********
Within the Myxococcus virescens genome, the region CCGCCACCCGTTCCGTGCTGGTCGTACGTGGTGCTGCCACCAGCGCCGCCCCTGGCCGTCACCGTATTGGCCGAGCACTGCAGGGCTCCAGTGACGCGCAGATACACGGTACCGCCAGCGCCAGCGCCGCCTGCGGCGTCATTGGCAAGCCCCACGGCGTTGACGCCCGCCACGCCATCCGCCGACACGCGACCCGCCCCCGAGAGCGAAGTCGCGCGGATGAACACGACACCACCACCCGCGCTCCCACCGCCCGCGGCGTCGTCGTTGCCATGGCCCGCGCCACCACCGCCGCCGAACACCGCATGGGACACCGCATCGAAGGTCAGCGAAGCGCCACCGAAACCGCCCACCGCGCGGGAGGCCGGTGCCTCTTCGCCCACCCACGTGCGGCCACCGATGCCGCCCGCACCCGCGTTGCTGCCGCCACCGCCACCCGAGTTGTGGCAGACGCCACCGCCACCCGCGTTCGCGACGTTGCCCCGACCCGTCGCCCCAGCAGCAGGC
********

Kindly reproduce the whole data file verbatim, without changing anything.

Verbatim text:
Within the Myxococcus virescens genome, the region CCGCCACCCGTTCCGTGCTGGTCGTACGTGGTGCTGCCACCAGCGCCGCCCCTGGCCGTCACCGTATTGGCCGAGCACTGCAGGGCTCCAGTGACGCGCAGATACACGGTACCGCCAGCGCCAGCGCCGCCTGCGGCGTCATTGGCAAGCCCCACGGCGTTGACGCCCGCCACGCCATCCGCCGACACGCGACCCGCCCCCGAGAGCGAAGTCGCGCGGATGAACACGACACCACCACCCGCGCTCCCACCGCCCGCGGCGTCGTCGTTGCCATGGCCCGCGCCACCACCGCCGCCGAACACCGCATGGGACACCGCATCGAAGGTCAGCGAAGCGCCACCGAAACCGCCCACCGCGCGGGAGGCCGGTGCCTCTTCGCCCACCCACGTGCGGCCACCGATGCCGCCCGCACCCGCGTTGCTGCCGCCACCGCCACCCGAGTTGTGGCAGACGCCACCGCCACCCGCGTTCGCGACGTTGCCCCGACCCGTCGCCCCAGCAGCAGGC